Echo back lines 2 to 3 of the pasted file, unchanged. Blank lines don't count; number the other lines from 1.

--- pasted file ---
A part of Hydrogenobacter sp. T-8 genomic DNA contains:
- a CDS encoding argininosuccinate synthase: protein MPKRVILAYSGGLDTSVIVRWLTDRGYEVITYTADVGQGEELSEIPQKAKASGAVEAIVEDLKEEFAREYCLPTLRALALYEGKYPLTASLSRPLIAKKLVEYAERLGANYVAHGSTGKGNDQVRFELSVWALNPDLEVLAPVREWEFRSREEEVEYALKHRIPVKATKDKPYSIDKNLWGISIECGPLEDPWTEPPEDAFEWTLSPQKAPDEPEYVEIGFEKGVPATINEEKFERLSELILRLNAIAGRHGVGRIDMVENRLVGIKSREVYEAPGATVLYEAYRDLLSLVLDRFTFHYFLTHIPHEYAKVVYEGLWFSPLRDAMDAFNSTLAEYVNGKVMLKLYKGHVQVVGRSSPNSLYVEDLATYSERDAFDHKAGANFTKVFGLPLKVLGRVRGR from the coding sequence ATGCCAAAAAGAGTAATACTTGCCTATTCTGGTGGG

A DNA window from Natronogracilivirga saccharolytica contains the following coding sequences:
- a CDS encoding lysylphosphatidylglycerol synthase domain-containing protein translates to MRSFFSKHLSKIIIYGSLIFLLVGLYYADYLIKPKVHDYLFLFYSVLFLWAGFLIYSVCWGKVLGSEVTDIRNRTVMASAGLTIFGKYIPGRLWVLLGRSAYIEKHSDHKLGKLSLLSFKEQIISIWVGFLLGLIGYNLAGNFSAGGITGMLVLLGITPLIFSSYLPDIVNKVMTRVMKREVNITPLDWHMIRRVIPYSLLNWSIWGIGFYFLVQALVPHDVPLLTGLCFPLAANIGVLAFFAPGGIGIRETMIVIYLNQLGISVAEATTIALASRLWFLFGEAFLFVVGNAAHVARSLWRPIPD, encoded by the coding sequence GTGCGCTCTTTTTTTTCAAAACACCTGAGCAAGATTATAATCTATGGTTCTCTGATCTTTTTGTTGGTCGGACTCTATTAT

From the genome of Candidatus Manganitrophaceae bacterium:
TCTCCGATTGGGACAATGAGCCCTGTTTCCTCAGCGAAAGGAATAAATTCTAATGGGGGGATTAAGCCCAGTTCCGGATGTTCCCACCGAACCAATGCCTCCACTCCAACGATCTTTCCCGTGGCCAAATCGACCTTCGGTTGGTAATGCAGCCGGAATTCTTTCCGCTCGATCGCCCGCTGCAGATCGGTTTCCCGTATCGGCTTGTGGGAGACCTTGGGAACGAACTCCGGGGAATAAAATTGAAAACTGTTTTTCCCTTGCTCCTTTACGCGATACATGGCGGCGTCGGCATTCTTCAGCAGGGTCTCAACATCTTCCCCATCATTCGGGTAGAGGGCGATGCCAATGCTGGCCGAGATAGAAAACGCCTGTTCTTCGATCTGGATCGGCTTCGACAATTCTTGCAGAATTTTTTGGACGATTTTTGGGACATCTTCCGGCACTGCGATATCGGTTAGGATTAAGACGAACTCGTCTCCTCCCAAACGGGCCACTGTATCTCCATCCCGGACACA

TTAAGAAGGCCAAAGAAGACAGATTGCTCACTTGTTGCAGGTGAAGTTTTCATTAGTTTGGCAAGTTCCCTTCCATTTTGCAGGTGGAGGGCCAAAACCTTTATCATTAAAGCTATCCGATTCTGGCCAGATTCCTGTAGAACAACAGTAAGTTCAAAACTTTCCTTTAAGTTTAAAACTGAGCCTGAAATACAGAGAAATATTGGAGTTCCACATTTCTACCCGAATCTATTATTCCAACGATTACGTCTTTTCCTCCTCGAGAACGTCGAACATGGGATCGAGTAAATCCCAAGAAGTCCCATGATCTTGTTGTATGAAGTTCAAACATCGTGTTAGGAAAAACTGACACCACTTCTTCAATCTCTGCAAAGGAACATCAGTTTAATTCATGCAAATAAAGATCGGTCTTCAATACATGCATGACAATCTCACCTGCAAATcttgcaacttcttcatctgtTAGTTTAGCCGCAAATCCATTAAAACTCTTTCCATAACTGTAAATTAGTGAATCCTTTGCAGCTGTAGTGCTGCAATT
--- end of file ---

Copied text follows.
- a CDS encoding argininosuccinate synthase: protein MPKRVILAYSGGLDTSVIVRWLTDRGYEVITYTADVGQGEELSEIPQKAKASGAVEAIVEDLKEEFAREYCLPTLRALALYEGKYPLTASLSRPLIAKKLVEYAERLGANYVAHGSTGKGNDQVRFELSVWALNPDLEVLAPVREWEFRSREEEVEYALKHRIPVKATKDKPYSIDKNLWGISIECGPLEDPWTEPPEDAFEWTLSPQKAPDEPEYVEIGFEKGVPATINEEKFERLSELILRLNAIAGRHGVGRIDMVENRLVGIKSREVYEAPGATVLYEAYRDLLSLVLDRFTFHYFLTHIPHEYAKVVYEGLWFSPLRDAMDAFNSTLAEYVNGKVMLKLYKGHVQVVGRSSPNSLYVEDLATYSERDAFDHKAGANFTKVFGLPLKVLGRVRGR from the coding sequence ATGCCAAAAAGAGTAATACTTGCCTATTCTGGTGGG

A DNA window from Natronogracilivirga saccharolytica contains the following coding sequences: